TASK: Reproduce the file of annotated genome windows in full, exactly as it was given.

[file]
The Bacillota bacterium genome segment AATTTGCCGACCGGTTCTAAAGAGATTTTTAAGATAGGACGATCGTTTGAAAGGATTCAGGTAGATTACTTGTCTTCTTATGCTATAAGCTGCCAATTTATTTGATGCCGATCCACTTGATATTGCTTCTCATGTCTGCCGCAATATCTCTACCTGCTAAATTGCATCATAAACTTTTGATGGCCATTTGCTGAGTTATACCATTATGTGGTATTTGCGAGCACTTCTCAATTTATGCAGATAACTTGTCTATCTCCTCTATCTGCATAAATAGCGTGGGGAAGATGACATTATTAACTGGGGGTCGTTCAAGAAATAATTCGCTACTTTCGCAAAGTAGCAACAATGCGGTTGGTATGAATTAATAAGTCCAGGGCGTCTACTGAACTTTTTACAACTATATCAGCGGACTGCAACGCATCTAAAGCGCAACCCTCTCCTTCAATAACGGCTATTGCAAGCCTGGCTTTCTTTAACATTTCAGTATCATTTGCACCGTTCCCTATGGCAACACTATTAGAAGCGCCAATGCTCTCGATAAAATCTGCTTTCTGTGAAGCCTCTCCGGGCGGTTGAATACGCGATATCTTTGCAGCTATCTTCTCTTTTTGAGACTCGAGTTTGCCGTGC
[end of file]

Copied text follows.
The Bacillota bacterium genome segment AATTTGCCGACCGGTTCTAAAGAGATTTTTAAGATAGGACGATCGTTTGAAAGGATTCAGGTAGATTACTTGTCTTCTTATGCTATAAGCTGCCAATTTATTTGATGCCGATCCACTTGATATTGCTTCTCATGTCTGCCGCAATATCTCTACCTGCTAAATTGCATCATAAACTTTTGATGGCCATTTGCTGAGTTATACCATTATGTGGTATTTGCGAGCACTTCTCAATTTATGCAGATAACTTGTCTATCTCCTCTATCTGCATAAATAGCGTGGGGAAGATGACATTATTAACTGGGGGTCGTTCAAGAAATAATTCGCTACTTTCGCAAAGTAGCAACAATGCGGTTGGTATGAATTAATAAGTCCAGGGCGTCTACTGAACTTTTTACAACTATATCAGCGGACTGCAACGCATCTAAAGCGCAACCCTCTCCTTCAATAACGGCTATTGCAAGCCTGGCTTTCTTTAACATTTCAGTATCATTTGCACCGTTCCCTATGGCAACACTATTAGAAGCGCCAATGCTCTCGATAAAATCTGCTTTCTGTGAAGCCTCTCCGGGCGGTTGAATACGCGATATCTTTGCAGCTATCTTCTCTTTTTGAGACTCGAGTTTGCCGTGC